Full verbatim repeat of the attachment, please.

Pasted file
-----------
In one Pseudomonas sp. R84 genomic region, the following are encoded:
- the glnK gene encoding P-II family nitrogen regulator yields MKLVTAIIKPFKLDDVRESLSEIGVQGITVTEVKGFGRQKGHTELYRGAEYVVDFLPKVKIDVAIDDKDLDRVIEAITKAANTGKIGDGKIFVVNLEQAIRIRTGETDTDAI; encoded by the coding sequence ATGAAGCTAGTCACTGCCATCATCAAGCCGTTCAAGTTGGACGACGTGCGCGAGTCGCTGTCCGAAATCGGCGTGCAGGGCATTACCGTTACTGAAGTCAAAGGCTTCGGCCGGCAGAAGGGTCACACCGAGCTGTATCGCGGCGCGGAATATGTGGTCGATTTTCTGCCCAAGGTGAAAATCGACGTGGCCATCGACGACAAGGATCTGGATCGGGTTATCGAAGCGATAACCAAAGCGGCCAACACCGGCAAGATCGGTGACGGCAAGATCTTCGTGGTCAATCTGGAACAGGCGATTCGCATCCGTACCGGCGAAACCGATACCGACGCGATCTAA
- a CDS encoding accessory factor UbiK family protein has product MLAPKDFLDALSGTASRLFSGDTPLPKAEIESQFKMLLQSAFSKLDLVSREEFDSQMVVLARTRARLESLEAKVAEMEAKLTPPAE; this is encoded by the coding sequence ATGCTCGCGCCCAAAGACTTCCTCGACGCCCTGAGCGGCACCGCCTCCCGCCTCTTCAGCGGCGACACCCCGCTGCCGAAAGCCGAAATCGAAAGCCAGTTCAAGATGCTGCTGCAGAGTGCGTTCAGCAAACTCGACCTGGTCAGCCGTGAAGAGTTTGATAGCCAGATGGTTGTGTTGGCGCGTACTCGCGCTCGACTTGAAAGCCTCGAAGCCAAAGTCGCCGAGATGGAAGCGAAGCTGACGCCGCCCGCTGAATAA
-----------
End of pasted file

In one Pseudomonas sp. R84 genomic region, the following are encoded:
- the glnK gene encoding P-II family nitrogen regulator yields MKLVTAIIKPFKLDDVRESLSEIGVQGITVTEVKGFGRQKGHTELYRGAEYVVDFLPKVKIDVAIDDKDLDRVIEAITKAANTGKIGDGKIFVVNLEQAIRIRTGETDTDAI; encoded by the coding sequence ATGAAGCTAGTCACTGCCATCATCAAGCCGTTCAAGTTGGACGACGTGCGCGAGTCGCTGTCCGAAATCGGCGTGCAGGGCATTACCGTTACTGAAGTCAAAGGCTTCGGCCGGCAGAAGGGTCACACCGAGCTGTATCGCGGCGCGGAATATGTGGTCGATTTTCTGCCCAAGGTGAAAATCGACGTGGCCATCGACGACAAGGATCTGGATCGGGTTATCGAAGCGATAACCAAAGCGGCCAACACCGGCAAGATCGGTGACGGCAAGATCTTCGTGGTCAATCTGGAACAGGCGATTCGCATCCGTACCGGCGAAACCGATACCGACGCGATCTAA
- a CDS encoding accessory factor UbiK family protein has product MLAPKDFLDALSGTASRLFSGDTPLPKAEIESQFKMLLQSAFSKLDLVSREEFDSQMVVLARTRARLESLEAKVAEMEAKLTPPAE; this is encoded by the coding sequence ATGCTCGCGCCCAAAGACTTCCTCGACGCCCTGAGCGGCACCGCCTCCCGCCTCTTCAGCGGCGACACCCCGCTGCCGAAAGCCGAAATCGAAAGCCAGTTCAAGATGCTGCTGCAGAGTGCGTTCAGCAAACTCGACCTGGTCAGCCGTGAAGAGTTTGATAGCCAGATGGTTGTGTTGGCGCGTACTCGCGCTCGACTTGAAAGCCTCGAAGCCAAAGTCGCCGAGATGGAAGCGAAGCTGACGCCGCCCGCTGAATAA